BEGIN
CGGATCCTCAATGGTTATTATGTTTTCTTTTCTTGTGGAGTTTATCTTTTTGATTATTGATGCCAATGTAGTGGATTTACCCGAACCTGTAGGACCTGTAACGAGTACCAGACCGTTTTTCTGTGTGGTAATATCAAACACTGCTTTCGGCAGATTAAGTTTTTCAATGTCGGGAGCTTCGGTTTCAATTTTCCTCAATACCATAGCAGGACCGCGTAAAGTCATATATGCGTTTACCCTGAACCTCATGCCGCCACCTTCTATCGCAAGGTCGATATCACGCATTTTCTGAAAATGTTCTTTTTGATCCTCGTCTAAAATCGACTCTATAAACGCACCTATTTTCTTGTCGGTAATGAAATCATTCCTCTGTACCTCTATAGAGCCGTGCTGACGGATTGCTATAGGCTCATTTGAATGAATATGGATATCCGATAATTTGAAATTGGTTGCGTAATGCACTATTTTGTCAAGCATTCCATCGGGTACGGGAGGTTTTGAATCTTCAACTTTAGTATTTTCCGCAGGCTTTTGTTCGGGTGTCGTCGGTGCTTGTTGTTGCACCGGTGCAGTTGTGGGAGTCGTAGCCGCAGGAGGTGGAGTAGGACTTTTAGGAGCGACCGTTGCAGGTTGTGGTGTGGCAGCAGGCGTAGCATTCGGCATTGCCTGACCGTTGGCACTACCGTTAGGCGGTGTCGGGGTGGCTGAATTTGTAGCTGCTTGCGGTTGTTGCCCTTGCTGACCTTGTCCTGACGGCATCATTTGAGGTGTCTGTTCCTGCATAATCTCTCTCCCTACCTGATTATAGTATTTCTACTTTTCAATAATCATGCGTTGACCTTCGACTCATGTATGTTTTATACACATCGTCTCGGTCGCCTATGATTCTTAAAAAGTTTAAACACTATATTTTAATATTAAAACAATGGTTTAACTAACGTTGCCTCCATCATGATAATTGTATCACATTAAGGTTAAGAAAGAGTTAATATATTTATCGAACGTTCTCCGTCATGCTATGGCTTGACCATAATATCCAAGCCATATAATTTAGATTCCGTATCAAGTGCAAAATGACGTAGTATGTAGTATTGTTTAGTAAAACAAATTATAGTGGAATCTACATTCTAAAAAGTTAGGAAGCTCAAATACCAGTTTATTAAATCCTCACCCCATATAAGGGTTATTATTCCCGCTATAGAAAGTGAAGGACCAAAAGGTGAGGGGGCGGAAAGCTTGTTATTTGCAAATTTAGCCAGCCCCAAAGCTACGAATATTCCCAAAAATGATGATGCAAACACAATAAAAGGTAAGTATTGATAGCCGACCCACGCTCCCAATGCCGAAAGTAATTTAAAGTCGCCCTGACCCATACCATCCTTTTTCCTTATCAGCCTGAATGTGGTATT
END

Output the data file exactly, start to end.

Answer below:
CGGATCCTCAATGGTTATTATGTTTTCTTTTCTTGTGGAGTTTATCTTTTTGATTATTGATGCCAATGTAGTGGATTTACCCGAACCTGTAGGACCTGTAACGAGTACCAGACCGTTTTTCTGTGTGGTAATATCAAACACTGCTTTCGGCAGATTAAGTTTTTCAATGTCGGGAGCTTCGGTTTCAATTTTCCTCAATACCATAGCAGGACCGCGTAAAGTCATATATGCGTTTACCCTGAACCTCATGCCGCCACCTTCTATCGCAAGGTCGATATCACGCATTTTCTGAAAATGTTCTTTTTGATCCTCGTCTAAAATCGACTCTATAAACGCACCTATTTTCTTGTCGGTAATGAAATCATTCCTCTGTACCTCTATAGAGCCGTGCTGACGGATTGCTATAGGCTCATTTGAATGAATATGGATATCCGATAATTTGAAATTGGTTGCGTAATGCACTATTTTGTCAAGCATTCCATCGGGTACGGGAGGTTTTGAATCTTCAACTTTAGTATTTTCCGCAGGCTTTTGTTCGGGTGTCGTCGGTGCTTGTTGTTGCACCGGTGCAGTTGTGGGAGTCGTAGCCGCAGGAGGTGGAGTAGGACTTTTAGGAGCGACCGTTGCAGGTTGTGGTGTGGCAGCAGGCGTAGCATTCGGCATTGCCTGACCGTTGGCACTACCGTTAGGCGGTGTCGGGGTGGCTGAATTTGTAGCTGCTTGCGGTTGTTGCCCTTGCTGACCTTGTCCTGACGGCATCATTTGAGGTGTCTGTTCCTGCATAATCTCTCTCCCTACCTGATTATAGTATTTCTACTTTTCAATAATCATGCGTTGACCTTCGACTCATGTATGTTTTATACACATCGTCTCGGTCGCCTATGATTCTTAAAAAGTTTAAACACTATATTTTAATATTAAAACAATGGTTTAACTAACGTTGCCTCCATCATGATAATTGTATCACATTAAGGTTAAGAAAGAGTTAATATATTTATCGAACGTTCTCCGTCATGCTATGGCTTGACCATAATATCCAAGCCATATAATTTAGATTCCGTATCAAGTGCAAAATGACGTAGTATGTAGTATTGTTTAGTAAAACAAATTATAGTGGAATCTACATTCTAAAAAGTTAGGAAGCTCAAATACCAGTTTATTAAATCCTCACCCCATATAAGGGTTATTATTCCCGCTATAGAAAGTGAAGGACCAAAAGGTGAGGGGGCGGAAAGCTTGTTATTTGCAAATTTAGCCAGCCCCAAAGCTACGAATATTCCCAAAAATGATGATGCAAACACAATAAAAGGTAAGTATTGATAGCCGACCCACGCTCCCAATGCCGAAAGTAATTTAAAGTCGCCCTGACCCATACCATCCTTTTTCCTTATCAGCCTGAATGTGGTATT